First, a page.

Ege, B.G.(2001); ‘‘Who is the Working Child?’’, (In: Seminar on Working Children in Turkey), DIE Publications, Ankara


Ege, B.G.(2001); ‘‘Who is the Working Child?’’, (In: Seminar on Working Children in Turkey), DIE Publications, Ankara.

Number of Works Cited: 7

Scope:

It is clear that there will be countless benefits in familiarizing with working children who get into the working life in early ages while their peers are playing games, in order to be able to find solutions for the problems of working children. From this point, the basic objective of this presentation is to offer a perspective and seek the answers to the question ‘‘who is the working child?’’ and the effort to familiarize with the working child based on the findings of a field survey (Project for Gaining Working Children to Education, Izmir 2001) conducted in Izmir within the frame of the ILO-IPEC in a program conducted together with the Ministry of Labour and Social Security.

An Excerpt from the Article:

Number of hours that children are obliged to work in a day is an important indicator of the child labour issue. Inevitably children are spending most of their times at work and less of their times for learning and leisure activities. Those struggling to achieve schooling and working together are facing numerous handicaps due to the negative effects of working over a certain threshold on the learning skills of children. (p.63)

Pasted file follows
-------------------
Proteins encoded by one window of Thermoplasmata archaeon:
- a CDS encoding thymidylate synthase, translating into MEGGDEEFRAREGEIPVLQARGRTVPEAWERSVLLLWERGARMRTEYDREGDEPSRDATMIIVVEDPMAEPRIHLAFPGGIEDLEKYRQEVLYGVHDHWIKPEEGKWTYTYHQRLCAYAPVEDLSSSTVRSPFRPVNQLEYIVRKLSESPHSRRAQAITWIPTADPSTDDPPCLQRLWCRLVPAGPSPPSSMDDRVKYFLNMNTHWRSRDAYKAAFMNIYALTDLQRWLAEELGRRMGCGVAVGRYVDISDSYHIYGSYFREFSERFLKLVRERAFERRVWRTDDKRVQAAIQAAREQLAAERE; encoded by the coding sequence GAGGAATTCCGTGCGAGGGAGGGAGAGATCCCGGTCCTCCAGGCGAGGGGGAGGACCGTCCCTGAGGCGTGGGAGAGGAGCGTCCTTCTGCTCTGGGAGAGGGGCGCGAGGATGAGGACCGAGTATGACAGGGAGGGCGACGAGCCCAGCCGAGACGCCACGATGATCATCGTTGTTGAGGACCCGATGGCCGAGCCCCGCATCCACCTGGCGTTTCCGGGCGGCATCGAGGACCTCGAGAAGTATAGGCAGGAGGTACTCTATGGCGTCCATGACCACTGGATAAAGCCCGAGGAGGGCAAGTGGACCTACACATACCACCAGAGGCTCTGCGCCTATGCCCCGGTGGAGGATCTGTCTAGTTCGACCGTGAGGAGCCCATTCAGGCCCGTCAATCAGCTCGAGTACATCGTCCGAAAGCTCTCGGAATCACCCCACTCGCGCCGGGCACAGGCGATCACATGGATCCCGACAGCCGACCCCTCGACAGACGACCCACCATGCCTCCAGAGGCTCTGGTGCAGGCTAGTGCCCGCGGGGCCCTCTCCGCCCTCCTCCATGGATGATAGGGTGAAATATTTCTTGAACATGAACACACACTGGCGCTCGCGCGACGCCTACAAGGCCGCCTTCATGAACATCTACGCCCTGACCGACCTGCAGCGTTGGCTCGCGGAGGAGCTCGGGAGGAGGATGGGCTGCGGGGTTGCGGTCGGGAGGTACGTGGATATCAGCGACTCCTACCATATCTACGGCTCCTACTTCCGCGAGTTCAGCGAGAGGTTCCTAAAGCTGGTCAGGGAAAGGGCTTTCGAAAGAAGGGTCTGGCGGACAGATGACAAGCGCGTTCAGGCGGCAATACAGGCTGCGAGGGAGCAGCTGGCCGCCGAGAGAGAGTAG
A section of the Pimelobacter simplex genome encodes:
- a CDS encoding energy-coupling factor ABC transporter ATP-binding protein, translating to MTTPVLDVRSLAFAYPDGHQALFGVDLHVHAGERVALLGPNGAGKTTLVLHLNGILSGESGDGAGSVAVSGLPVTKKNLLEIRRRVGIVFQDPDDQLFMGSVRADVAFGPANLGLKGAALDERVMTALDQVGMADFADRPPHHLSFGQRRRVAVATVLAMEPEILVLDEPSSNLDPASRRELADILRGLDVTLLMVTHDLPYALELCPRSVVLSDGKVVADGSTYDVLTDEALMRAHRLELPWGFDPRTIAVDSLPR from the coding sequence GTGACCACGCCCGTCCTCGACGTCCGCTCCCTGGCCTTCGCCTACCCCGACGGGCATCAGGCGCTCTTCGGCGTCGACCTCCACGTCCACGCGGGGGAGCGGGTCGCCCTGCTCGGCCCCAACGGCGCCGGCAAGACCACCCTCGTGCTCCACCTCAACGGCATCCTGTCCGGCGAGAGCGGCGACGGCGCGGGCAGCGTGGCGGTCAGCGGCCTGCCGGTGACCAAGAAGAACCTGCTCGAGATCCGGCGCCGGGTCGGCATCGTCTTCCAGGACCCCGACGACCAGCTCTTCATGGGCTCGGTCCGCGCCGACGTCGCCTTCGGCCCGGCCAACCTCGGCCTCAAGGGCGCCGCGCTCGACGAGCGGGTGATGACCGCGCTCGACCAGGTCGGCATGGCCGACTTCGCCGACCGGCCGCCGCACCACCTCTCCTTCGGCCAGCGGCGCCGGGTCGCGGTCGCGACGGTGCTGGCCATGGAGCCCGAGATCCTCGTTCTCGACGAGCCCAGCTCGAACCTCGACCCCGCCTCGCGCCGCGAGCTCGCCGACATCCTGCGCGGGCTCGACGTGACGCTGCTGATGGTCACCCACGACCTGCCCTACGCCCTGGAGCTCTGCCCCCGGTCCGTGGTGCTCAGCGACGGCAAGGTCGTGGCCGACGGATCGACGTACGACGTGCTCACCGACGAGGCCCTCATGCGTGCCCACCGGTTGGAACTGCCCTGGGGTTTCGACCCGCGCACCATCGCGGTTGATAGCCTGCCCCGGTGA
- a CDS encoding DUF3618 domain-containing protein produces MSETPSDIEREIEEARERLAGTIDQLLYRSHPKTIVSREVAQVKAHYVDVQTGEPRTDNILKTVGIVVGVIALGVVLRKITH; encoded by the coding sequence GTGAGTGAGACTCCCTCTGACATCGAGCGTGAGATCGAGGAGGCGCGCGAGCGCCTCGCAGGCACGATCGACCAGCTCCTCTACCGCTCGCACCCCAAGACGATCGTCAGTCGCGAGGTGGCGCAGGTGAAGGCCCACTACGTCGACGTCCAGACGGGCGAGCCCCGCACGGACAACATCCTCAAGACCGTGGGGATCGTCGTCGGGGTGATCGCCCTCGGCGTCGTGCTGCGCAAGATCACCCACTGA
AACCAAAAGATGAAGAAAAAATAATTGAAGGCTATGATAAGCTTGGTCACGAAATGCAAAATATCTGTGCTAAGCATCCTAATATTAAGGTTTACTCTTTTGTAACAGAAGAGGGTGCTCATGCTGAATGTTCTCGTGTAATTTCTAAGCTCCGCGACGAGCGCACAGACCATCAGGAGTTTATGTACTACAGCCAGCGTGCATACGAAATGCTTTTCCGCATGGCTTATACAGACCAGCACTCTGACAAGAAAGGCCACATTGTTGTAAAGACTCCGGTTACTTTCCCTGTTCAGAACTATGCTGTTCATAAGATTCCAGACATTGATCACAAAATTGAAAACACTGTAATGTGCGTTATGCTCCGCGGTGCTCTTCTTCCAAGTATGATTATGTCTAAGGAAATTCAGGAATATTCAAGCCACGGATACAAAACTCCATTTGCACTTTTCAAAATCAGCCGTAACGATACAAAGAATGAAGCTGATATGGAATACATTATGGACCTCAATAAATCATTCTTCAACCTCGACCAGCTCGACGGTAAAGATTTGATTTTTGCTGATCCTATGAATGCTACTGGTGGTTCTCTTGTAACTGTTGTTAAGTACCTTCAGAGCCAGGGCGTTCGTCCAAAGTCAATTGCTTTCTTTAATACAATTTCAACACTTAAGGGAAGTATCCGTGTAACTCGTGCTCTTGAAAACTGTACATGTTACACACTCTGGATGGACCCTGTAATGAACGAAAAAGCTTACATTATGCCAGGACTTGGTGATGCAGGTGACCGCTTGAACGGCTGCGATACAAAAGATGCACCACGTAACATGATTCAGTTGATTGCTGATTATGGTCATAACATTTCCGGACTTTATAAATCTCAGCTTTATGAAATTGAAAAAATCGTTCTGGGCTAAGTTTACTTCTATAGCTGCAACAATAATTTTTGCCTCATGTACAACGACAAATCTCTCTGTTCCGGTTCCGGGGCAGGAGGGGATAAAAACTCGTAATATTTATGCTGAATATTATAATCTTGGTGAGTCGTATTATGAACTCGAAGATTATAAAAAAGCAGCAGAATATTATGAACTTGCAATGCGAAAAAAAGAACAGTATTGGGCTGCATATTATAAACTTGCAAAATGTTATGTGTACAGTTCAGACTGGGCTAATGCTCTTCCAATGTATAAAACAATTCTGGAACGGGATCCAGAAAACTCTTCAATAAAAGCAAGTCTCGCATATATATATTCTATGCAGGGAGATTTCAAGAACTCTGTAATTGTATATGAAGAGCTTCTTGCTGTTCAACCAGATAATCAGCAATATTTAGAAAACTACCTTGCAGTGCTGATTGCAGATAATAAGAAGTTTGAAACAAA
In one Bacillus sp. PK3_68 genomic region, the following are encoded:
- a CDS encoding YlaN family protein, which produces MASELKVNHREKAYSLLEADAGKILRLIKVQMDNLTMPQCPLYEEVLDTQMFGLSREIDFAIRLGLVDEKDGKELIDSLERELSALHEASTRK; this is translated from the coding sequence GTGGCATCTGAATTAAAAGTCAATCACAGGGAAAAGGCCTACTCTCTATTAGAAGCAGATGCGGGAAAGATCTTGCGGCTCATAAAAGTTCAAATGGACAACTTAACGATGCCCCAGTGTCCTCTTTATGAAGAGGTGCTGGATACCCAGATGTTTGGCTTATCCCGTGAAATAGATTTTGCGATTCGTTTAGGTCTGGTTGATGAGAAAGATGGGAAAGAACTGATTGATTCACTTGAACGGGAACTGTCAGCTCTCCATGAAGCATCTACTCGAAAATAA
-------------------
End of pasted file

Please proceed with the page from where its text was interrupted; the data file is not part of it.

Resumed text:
Some Keywords:

free time, working hours, apprentice training, child workers, ILO-IPEC

 

 

Alkış, N.; İrgil, E.; Pala, K.; Aytekin, H.(2004); ‘‘Working Conditions and Social Problems of Children Studying at Gemlik Apprentice Training Center’’, Mesleki Sağlık ve Güvenlik Magazine, 17:15-20


Alkış, N.; İrgil, E.; Pala, K.; Aytekin, H.(2004); ‘‘Working Conditions and Social Problems of Children Studying at Gemlik Apprentice Training Center’’, Mesleki Sağlık ve Güvenlik Magazine, 17:15-20.

Number of Works Cited: 15

Scope:

The study has been conducted in the 2000-2001 educational year to obtain information relating to the working conditions and social problems of apprentices studying and working at Gemlik Apprentice Training Center. 89% of study participants were male, and 11% female, with a mean age of 16,9. 50,5% of apprentices stated that they attended the apprentice training center for the purpose of gaining a profession and 125 apprentices (57,3%) stated that they intended to continue with their education if a new chance could be offered. It has been found that 7,4% of apprentices worked until work completion, and 89,4% worked over 8 hours. These times are much longer than the legally required working hours. Consequently, it was found that apprentices do not practically have the rights given by laws, and worked under heavy conditions.

An Excerpt from the Article:

The apprenticeship establishment implies the children gaining professions within the workman-apprentice relationship in traditional societies and in traditional labour relationships, and familiarize with a profession group. Because apprenticeship is traditionally an establishment that the society is used to and children start working under the title of “apprentice” results in easy exploitation of child labour facing no social or cultural barriers and increase in the number of working children. (p.15)

Some Keywords:

working conditions, working hours, apprentices, alcohol and cigarette addiction in apprentices, social problem